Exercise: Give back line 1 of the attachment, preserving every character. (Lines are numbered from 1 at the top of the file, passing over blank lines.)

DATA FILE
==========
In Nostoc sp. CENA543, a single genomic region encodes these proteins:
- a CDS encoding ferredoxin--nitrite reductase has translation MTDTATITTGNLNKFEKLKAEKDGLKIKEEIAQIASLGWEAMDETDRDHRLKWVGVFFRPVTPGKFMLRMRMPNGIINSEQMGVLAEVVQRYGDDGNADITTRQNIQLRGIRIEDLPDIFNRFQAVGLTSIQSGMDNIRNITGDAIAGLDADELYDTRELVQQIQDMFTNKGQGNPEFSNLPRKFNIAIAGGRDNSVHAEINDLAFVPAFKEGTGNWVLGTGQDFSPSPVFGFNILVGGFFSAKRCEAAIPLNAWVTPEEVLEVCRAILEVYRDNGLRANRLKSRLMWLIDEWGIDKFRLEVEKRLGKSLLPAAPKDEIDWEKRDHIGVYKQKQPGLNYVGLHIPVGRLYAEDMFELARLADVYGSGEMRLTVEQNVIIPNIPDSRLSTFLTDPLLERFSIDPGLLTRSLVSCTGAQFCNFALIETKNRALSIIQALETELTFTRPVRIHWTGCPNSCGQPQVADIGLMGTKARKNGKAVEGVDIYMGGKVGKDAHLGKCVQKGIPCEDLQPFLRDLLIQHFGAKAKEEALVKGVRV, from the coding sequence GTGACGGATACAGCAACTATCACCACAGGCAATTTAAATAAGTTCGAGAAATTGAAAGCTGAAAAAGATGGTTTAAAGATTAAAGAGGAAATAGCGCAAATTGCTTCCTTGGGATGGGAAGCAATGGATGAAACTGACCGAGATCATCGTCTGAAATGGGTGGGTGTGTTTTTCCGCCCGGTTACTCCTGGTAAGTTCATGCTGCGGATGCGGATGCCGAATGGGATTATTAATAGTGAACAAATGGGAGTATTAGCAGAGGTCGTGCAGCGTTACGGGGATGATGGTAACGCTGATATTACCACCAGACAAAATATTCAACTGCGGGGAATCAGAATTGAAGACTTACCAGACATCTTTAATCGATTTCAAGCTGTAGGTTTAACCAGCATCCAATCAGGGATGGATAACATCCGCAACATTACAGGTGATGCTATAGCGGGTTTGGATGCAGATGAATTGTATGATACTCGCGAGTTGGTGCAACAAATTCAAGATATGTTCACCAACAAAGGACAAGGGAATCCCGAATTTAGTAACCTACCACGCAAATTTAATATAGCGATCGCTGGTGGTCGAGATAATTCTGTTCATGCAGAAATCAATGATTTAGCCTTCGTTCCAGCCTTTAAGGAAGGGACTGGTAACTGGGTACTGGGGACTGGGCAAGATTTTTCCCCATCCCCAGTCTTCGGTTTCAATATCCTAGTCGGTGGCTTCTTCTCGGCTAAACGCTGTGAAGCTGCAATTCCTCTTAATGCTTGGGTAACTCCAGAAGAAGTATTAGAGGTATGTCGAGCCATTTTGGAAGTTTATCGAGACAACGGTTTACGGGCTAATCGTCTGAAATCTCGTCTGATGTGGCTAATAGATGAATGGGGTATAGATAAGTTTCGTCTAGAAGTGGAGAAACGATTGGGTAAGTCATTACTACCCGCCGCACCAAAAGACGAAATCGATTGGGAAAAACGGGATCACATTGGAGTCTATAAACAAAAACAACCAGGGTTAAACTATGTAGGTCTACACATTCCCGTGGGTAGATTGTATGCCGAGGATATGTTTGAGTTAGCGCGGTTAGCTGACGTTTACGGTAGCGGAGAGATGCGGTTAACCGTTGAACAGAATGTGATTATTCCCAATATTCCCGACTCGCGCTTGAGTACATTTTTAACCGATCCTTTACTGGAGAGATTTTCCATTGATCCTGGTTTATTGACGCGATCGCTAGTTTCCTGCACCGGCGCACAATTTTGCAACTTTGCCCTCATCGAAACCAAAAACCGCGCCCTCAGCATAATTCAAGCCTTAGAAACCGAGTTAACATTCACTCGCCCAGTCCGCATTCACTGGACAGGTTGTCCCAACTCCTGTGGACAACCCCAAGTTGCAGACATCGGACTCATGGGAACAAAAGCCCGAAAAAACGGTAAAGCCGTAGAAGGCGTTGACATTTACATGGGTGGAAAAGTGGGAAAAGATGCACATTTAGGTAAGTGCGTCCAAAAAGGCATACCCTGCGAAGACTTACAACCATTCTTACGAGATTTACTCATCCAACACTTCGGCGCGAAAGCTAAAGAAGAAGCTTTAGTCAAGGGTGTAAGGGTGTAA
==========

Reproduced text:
In Nostoc sp. CENA543, a single genomic region encodes these proteins: